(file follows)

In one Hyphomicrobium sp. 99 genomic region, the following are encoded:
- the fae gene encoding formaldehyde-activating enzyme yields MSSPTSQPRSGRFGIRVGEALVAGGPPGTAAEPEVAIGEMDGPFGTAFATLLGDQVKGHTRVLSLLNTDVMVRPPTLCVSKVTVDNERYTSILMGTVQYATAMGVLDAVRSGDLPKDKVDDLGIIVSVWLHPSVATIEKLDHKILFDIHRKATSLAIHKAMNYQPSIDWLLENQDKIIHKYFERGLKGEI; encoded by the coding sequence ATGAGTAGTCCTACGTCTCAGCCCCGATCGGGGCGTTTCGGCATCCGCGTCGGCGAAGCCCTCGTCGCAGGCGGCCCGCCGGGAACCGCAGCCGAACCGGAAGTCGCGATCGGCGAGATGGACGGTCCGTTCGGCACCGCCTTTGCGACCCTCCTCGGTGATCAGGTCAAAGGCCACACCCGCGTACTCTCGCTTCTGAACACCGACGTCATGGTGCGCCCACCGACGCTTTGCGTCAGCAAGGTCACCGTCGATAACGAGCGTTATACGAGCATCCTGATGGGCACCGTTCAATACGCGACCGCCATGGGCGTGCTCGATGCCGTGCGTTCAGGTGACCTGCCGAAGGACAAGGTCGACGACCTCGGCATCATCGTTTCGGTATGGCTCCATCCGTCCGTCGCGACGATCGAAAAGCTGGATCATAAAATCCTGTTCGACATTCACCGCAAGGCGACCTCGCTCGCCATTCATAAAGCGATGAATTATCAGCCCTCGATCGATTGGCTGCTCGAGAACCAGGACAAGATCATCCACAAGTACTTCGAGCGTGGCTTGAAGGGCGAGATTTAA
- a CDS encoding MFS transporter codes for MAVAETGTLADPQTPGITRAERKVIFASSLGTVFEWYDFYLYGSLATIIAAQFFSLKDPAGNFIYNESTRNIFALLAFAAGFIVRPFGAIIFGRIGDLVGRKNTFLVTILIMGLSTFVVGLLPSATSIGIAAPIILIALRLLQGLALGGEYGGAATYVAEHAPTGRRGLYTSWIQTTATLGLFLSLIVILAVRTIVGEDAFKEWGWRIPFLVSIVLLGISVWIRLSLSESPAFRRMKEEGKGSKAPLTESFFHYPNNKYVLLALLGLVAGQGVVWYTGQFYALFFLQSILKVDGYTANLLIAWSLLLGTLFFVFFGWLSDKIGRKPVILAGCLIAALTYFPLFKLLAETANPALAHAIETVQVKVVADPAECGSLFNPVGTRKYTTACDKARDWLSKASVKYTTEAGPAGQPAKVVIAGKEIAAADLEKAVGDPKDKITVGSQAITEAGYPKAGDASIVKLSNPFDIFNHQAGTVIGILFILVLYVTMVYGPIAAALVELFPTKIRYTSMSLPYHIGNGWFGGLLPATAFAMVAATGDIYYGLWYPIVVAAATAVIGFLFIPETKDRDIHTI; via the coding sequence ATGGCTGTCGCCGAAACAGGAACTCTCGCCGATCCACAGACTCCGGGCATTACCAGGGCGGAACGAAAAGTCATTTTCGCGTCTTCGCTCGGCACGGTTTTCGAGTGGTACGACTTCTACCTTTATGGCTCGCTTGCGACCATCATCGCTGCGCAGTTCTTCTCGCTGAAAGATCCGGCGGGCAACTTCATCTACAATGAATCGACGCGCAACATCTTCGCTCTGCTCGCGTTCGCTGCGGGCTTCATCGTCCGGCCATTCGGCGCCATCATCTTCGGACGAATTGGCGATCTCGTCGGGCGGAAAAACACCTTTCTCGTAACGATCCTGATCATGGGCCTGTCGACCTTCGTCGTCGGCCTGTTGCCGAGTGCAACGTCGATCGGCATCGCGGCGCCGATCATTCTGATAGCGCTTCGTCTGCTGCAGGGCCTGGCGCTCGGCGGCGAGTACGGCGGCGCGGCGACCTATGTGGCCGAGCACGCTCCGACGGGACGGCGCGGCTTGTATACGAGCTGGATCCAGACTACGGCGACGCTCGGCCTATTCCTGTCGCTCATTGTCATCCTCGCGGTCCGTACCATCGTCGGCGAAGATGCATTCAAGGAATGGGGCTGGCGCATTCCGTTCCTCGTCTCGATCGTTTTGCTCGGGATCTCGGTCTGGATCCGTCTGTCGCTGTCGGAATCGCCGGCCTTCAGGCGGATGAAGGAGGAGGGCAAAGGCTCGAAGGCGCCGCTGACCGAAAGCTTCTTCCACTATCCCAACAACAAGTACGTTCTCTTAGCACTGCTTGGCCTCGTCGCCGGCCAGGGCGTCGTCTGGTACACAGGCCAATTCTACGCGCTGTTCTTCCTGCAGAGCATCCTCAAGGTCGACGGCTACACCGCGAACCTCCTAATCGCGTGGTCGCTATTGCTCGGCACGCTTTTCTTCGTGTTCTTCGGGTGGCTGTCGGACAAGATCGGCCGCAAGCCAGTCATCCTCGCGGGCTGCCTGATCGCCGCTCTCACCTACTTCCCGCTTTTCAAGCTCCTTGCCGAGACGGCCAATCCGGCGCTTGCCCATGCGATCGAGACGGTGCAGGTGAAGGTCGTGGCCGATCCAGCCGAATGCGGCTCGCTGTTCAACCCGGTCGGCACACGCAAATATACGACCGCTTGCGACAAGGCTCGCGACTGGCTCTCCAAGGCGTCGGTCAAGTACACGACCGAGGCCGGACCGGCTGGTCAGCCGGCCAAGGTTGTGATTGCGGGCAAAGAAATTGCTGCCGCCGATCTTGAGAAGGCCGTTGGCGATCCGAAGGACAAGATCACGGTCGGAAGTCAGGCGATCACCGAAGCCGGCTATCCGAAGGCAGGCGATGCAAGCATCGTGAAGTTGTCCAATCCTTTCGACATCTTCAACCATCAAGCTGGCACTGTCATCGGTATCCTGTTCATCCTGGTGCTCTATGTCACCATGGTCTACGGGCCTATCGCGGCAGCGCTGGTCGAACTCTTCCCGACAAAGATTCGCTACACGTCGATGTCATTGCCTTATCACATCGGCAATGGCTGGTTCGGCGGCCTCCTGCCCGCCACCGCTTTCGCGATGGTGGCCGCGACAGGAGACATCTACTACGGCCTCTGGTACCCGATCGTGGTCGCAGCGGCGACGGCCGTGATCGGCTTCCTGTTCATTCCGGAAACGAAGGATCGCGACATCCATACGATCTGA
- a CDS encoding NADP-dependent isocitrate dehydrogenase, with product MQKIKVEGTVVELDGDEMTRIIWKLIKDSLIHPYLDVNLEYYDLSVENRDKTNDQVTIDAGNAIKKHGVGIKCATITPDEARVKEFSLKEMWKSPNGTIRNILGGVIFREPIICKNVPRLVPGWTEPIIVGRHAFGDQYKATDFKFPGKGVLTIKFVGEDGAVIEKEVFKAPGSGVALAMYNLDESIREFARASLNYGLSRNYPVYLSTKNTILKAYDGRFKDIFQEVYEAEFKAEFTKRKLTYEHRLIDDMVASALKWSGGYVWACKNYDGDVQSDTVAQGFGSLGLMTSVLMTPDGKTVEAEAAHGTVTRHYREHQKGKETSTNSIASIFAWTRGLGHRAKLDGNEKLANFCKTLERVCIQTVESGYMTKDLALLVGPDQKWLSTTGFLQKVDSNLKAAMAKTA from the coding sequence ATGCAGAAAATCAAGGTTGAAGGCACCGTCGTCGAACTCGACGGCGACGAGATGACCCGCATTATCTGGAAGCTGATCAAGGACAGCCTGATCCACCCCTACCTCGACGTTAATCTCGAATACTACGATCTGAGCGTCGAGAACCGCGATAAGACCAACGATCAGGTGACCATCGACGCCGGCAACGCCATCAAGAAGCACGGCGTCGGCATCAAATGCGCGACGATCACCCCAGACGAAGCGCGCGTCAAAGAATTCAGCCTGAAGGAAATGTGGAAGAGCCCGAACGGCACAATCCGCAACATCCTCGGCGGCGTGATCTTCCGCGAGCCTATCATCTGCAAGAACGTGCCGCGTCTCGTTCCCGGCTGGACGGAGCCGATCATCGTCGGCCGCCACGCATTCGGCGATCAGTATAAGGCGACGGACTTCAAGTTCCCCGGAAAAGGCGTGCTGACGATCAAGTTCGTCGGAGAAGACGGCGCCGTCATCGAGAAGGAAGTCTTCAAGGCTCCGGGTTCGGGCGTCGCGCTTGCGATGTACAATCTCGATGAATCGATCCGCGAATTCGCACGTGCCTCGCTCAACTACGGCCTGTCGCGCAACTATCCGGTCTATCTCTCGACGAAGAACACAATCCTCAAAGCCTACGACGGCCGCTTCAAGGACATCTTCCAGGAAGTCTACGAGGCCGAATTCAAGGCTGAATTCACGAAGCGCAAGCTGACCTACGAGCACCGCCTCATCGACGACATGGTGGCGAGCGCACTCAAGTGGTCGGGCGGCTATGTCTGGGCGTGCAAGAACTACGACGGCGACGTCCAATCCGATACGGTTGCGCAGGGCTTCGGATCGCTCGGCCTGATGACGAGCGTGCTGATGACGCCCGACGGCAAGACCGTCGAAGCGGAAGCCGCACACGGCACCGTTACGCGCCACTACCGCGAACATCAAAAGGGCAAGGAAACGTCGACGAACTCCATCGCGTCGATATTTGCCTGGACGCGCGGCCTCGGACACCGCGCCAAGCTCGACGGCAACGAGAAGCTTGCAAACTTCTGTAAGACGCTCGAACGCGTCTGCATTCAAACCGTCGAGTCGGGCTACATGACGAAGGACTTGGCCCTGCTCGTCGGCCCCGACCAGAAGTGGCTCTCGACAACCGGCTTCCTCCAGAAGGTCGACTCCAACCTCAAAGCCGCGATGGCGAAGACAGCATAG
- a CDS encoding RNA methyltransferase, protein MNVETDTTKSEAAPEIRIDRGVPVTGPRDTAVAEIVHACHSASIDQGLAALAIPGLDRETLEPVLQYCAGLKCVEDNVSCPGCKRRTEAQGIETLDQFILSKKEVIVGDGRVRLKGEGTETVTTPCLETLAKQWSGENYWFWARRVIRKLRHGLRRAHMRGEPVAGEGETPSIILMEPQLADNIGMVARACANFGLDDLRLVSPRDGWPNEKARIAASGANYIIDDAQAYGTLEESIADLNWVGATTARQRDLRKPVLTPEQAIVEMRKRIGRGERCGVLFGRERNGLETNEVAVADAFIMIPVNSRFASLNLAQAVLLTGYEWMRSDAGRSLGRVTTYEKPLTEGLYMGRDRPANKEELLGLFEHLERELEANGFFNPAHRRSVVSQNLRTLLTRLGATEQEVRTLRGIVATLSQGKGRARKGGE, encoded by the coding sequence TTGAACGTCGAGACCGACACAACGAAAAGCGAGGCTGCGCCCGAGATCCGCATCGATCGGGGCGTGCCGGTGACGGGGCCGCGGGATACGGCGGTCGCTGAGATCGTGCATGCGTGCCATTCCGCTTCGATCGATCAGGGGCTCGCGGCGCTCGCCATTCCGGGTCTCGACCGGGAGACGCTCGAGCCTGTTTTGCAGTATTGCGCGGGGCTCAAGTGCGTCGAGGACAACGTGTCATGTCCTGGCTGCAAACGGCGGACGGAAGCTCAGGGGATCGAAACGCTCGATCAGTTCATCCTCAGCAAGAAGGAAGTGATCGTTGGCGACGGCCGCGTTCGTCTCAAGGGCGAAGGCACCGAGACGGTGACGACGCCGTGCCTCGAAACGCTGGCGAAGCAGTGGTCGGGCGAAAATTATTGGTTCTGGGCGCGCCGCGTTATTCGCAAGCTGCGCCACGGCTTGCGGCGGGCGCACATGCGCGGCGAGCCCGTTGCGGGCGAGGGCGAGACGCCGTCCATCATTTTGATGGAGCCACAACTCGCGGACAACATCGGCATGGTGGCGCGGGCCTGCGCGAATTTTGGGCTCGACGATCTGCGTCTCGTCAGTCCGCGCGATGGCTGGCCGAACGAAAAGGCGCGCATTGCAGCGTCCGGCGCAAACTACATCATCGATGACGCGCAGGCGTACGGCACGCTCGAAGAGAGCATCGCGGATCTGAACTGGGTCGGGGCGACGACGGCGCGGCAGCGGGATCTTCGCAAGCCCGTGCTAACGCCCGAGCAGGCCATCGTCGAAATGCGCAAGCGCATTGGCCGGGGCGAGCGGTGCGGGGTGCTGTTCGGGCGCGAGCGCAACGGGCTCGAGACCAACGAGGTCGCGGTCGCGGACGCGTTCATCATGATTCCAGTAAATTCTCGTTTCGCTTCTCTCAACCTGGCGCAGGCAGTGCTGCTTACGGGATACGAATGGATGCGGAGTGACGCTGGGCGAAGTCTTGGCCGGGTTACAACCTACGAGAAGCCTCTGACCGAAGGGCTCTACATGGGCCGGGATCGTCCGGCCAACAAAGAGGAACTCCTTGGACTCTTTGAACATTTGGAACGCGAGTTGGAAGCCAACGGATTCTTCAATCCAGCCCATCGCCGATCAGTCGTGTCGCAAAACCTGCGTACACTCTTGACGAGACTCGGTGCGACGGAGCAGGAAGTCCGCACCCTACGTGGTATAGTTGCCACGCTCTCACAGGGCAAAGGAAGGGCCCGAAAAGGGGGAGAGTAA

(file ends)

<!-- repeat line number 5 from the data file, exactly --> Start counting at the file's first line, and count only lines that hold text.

- a CDS encoding RNA methyltransferase, protein MNVETDTTKSEAAPEIRIDRGVPVTGPRDTAVAEIVHACHSASIDQGLAALAIPGLDRETLEPVLQYCAGLKCVEDNVSCPGCKRRTEAQGIETLDQFILSKKEVIVGDGRVRLKGEGTETVTTPCLETLAKQWSGENYWFWARRVIRKLRHGLRRAHMRGEPVAGEGETPSIILMEPQLADNIGMVARACANFGLDDLRLVSPRDGWPNEKARIAASGANYIIDDAQAYGTLEESIADLNWVGATTARQRDLRKPVLTPEQAIVEMRKRIGRGERCGVLFGRERNGLETNEVAVADAFIMIPVNSRFASLNLAQAVLLTGYEWMRSDAGRSLGRVTTYEKPLTEGLYMGRDRPANKEELLGLFEHLERELEANGFFNPAHRRSVVSQNLRTLLTRLGATEQEVRTLRGIVATLSQGKGRARKGGE, encoded by the coding sequence TTGAACGTCGAGACCGACACAACGAAAAGCGAGGCTGCGCCCGAGATCCGCATCGATCGGGGCGTGCCGGTGACGGGGCCGCGGGATACGGCGGTCGCTGAGATCGTGCATGCGTGCCATTCCGCTTCGATCGATCAGGGGCTCGCGGCGCTCGCCATTCCGGGTCTCGACCGGGAGACGCTCGAGCCTGTTTTGCAGTATTGCGCGGGGCTCAAGTGCGTCGAGGACAACGTGTCATGTCCTGGCTGCAAACGGCGGACGGAAGCTCAGGGGATCGAAACGCTCGATCAGTTCATCCTCAGCAAGAAGGAAGTGATCGTTGGCGACGGCCGCGTTCGTCTCAAGGGCGAAGGCACCGAGACGGTGACGACGCCGTGCCTCGAAACGCTGGCGAAGCAGTGGTCGGGCGAAAATTATTGGTTCTGGGCGCGCCGCGTTATTCGCAAGCTGCGCCACGGCTTGCGGCGGGCGCACATGCGCGGCGAGCCCGTTGCGGGCGAGGGCGAGACGCCGTCCATCATTTTGATGGAGCCACAACTCGCGGACAACATCGGCATGGTGGCGCGGGCCTGCGCGAATTTTGGGCTCGACGATCTGCGTCTCGTCAGTCCGCGCGATGGCTGGCCGAACGAAAAGGCGCGCATTGCAGCGTCCGGCGCAAACTACATCATCGATGACGCGCAGGCGTACGGCACGCTCGAAGAGAGCATCGCGGATCTGAACTGGGTCGGGGCGACGACGGCGCGGCAGCGGGATCTTCGCAAGCCCGTGCTAACGCCCGAGCAGGCCATCGTCGAAATGCGCAAGCGCATTGGCCGGGGCGAGCGGTGCGGGGTGCTGTTCGGGCGCGAGCGCAACGGGCTCGAGACCAACGAGGTCGCGGTCGCGGACGCGTTCATCATGATTCCAGTAAATTCTCGTTTCGCTTCTCTCAACCTGGCGCAGGCAGTGCTGCTTACGGGATACGAATGGATGCGGAGTGACGCTGGGCGAAGTCTTGGCCGGGTTACAACCTACGAGAAGCCTCTGACCGAAGGGCTCTACATGGGCCGGGATCGTCCGGCCAACAAAGAGGAACTCCTTGGACTCTTTGAACATTTGGAACGCGAGTTGGAAGCCAACGGATTCTTCAATCCAGCCCATCGCCGATCAGTCGTGTCGCAAAACCTGCGTACACTCTTGACGAGACTCGGTGCGACGGAGCAGGAAGTCCGCACCCTACGTGGTATAGTTGCCACGCTCTCACAGGGCAAAGGAAGGGCCCGAAAAGGGGGAGAGTAA